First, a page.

Upcoming ‘New York Times’ headline about China will be even more boring than the last one, editor vows

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By  WEIRU JIAOLU
Western Media Correspondent

A NYT sub painstakingly ensures that a caption about a Satanic paedophile priest contains no typos

NEW YORK (China Daily Show) – Vowing not to rest until every last one of his readers is thoroughly bored, New York Times chief sub-editor Willard J. Hunsucker III promised that his newspaper’s next blockbuster story about China will be accompanied by a headline that is appropriately off-putting and “even duller than the previous one.”

Hunsucker III said he had personally affixed the becalming title ‘Insurer’s Regulatory Win Benefits a Chinese Leader’s Family’ to an explosive and deeply researched follow-up to the Times’s exclusive about Premier Wen Jiabao’s $2.4 billion family fortune.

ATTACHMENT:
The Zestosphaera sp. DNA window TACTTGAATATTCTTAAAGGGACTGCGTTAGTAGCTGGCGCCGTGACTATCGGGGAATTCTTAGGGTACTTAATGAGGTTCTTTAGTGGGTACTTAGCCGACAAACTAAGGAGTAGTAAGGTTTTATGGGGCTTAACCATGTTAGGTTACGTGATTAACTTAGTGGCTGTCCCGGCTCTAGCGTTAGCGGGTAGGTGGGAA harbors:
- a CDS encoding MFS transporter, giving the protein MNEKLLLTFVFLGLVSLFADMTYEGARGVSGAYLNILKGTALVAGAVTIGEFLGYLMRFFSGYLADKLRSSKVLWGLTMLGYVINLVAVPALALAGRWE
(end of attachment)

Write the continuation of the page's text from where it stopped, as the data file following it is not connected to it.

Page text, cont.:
The new story, posted Friday, alleges that Wen personally intervened to prevent the break-up of an Chinese insurance conglomerate, a move that saw Wen’s immediate family go on to reap millions.

Thanks to Hunsucker III’s headline, only five people read the article – all of them in China.

“If you want to read our brilliant exposes, you’re going to have to fight for it,” explained Hunsucker III. “At the Times, we don’t believe in vulgar, snappy ‘headlines’ or tawdry ‘pull quotes.’ We think that if a story is devastating or unique, it should be released into the cybersphere like a blind puppy – to fend for itself.”

Some reporters disagree with the policy, however.

The Times lead China writer Ravi Mahmoud described the moment a desk editor affixed the headline ‘In China, Potential Disciplinary Infraction Caught on Digital Image’ to a story about a Chinese official taped sodomizing a male prostitute as “yet another blow to my increasingly fragile self-esteem.”

Mahmoud recalled, “I let out a deep breath… and opened another bottle of Grant’s.”

Follow China news with @chinadailyshow on Twitter

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  • TheTigerFather.com

    For this reader, head nods in agreement concerning turgid old paper’s clunky headlines, because of commas, and having words like ‘because’ in them.